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Date: Wed, 20 Jul 2016 09:52:25 +0000
From: David Laight <David.Laight@...LAB.COM>
To: 'Kees Cook' <>, ""
CC: Jan Kara <>, ""
	<>, Will Deacon <>,
	"" <>, ""
	<>, ""
	<>, Christoph Lameter <>, "Andrea
 Arcangeli" <>, ""
	<>, "" <>, Russell King
	<>, ""
	<>, Catalin Marinas
	<>, PaX Team <>, Borislav Petkov
	<>, Mathias Krause <>, Fenghua Yu
	<>, Rik van Riel <>, David Rientjes
	<>, Tony Luck <>, Andy Lutomirski
	<>, Josh Poimboeuf <>, Andrew Morton
	<>, Dmitry Vyukov <>, Laura Abbott
	<>, Brad Spengler <>, "Ard
 Biesheuvel" <>, Pekka Enberg <>,
	Daniel Micay <>, Casey Schaufler
	<>, Joonsoo Kim <>,
	"" <>, "David S.
 Miller" <>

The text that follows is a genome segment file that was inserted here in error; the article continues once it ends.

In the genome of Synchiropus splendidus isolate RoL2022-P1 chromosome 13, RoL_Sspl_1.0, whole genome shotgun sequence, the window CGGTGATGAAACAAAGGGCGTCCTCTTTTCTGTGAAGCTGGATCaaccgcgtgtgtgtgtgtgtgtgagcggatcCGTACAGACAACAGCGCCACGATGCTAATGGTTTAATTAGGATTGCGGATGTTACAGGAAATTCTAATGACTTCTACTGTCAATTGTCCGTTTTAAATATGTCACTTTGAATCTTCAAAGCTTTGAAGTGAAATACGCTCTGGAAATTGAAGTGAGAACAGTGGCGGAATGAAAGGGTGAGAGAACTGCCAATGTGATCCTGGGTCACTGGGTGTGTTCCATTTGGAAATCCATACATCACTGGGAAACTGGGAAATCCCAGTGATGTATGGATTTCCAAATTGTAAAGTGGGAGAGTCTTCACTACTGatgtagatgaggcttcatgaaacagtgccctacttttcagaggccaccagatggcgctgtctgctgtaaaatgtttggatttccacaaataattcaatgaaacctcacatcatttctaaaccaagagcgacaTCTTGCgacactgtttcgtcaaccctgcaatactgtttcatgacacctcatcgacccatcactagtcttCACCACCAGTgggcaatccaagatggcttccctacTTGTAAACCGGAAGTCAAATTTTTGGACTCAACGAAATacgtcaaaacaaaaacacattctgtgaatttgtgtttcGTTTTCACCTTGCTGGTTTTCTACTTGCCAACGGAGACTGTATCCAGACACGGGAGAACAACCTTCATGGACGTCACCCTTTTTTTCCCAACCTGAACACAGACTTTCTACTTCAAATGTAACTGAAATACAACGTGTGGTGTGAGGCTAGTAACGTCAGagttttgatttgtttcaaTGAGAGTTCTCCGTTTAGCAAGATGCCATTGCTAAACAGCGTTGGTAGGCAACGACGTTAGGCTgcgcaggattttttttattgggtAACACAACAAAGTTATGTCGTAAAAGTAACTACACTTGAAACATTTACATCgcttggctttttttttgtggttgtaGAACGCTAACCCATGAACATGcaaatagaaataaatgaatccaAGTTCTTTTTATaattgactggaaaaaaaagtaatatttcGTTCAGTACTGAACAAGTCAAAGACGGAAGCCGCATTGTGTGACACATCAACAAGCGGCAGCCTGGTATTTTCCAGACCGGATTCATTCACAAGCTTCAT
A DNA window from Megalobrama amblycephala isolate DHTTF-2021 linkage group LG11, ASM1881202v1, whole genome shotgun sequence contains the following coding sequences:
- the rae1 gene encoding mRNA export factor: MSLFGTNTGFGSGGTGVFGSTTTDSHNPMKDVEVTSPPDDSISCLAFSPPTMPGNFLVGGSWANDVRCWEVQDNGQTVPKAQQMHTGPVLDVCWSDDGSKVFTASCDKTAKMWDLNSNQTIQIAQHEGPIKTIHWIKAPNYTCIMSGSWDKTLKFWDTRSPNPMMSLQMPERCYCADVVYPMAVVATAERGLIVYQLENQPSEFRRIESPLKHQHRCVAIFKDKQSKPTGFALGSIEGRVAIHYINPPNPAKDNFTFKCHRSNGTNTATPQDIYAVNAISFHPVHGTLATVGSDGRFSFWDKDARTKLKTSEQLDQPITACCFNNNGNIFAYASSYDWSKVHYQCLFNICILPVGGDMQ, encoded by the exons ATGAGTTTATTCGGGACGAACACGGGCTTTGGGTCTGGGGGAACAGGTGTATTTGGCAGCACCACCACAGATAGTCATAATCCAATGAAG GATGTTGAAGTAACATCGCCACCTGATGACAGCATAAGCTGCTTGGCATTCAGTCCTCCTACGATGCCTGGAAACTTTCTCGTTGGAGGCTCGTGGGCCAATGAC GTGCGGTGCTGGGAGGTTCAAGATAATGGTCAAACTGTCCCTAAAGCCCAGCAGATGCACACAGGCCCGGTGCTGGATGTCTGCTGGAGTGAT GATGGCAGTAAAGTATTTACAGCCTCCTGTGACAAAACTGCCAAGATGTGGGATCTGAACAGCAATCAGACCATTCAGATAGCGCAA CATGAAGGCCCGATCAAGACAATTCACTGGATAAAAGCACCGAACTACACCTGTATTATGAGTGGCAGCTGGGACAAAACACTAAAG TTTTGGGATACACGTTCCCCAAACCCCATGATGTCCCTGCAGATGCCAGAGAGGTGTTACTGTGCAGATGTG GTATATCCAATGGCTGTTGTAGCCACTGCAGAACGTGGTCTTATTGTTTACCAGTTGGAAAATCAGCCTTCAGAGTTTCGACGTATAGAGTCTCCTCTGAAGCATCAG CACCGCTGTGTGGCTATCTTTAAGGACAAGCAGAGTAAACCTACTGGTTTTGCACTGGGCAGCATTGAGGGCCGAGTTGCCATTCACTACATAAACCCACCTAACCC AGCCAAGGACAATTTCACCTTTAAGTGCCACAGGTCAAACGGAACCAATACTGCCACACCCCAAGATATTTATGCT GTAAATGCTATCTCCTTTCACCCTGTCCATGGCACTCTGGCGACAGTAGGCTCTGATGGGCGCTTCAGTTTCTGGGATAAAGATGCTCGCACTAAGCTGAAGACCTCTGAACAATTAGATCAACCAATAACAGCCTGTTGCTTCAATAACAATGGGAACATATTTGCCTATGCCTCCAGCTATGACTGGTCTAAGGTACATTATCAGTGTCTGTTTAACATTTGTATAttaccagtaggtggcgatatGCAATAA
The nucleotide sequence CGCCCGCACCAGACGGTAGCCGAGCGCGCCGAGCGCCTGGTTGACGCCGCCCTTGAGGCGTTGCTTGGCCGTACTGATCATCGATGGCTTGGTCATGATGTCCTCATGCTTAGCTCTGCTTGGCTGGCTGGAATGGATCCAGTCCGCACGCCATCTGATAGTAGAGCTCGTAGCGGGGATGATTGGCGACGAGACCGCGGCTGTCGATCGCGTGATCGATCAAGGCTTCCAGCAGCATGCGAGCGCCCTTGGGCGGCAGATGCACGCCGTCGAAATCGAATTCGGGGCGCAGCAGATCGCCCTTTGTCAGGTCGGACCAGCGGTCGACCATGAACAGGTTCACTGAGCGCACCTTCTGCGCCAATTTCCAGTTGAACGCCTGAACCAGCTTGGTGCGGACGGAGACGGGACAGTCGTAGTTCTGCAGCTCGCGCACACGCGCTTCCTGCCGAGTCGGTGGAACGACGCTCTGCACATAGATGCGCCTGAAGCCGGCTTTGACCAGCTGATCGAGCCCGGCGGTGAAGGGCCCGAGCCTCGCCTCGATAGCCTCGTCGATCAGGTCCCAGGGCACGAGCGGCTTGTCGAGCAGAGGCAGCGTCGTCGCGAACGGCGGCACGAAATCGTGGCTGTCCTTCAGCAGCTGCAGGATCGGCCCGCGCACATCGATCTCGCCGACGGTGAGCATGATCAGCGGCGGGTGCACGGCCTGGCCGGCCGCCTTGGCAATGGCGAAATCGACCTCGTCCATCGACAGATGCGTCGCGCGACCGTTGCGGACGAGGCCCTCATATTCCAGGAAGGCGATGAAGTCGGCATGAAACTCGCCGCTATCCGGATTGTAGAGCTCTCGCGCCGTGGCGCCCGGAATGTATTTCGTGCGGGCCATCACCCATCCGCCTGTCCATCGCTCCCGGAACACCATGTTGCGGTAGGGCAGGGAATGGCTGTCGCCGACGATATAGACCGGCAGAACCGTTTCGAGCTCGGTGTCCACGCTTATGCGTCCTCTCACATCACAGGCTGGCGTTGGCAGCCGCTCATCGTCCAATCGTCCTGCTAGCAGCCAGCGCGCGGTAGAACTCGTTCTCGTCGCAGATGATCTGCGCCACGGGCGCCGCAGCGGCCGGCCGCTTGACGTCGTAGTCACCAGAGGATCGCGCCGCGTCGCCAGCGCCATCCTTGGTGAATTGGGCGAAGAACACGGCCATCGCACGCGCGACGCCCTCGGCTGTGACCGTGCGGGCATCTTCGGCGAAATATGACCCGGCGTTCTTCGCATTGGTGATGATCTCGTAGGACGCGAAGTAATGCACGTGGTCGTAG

Subject: RE: [PATCH v3 00/11] mm: Hardened usercopy

From: Kees Cook
> Sent: 15 July 2016 22:44
> This is a start of the mainline port of PAX_USERCOPY[1]. 
> - if address range is in the current process stack, it must be within the
>   current stack frame (if such checking is possible) or at least entirely
>   within the current process's stack.

That description doesn't seem quite right to me.
I presume the check is:
  Within the current process's stack and not crossing the ends of the
  current stack frame.

The 'current' stack frame is likely to be that of copy_to/from_user().
Even if you use the stack of the caller, any problematic buffers
are likely to have been passed in from a calling function.
So unless you are going to walk the stack (good luck on that)
I'm not sure checking the stack frames is worth it.

I'd also guess that a lot of copies are from the middle of structures
so cannot fail the tests you are adding.


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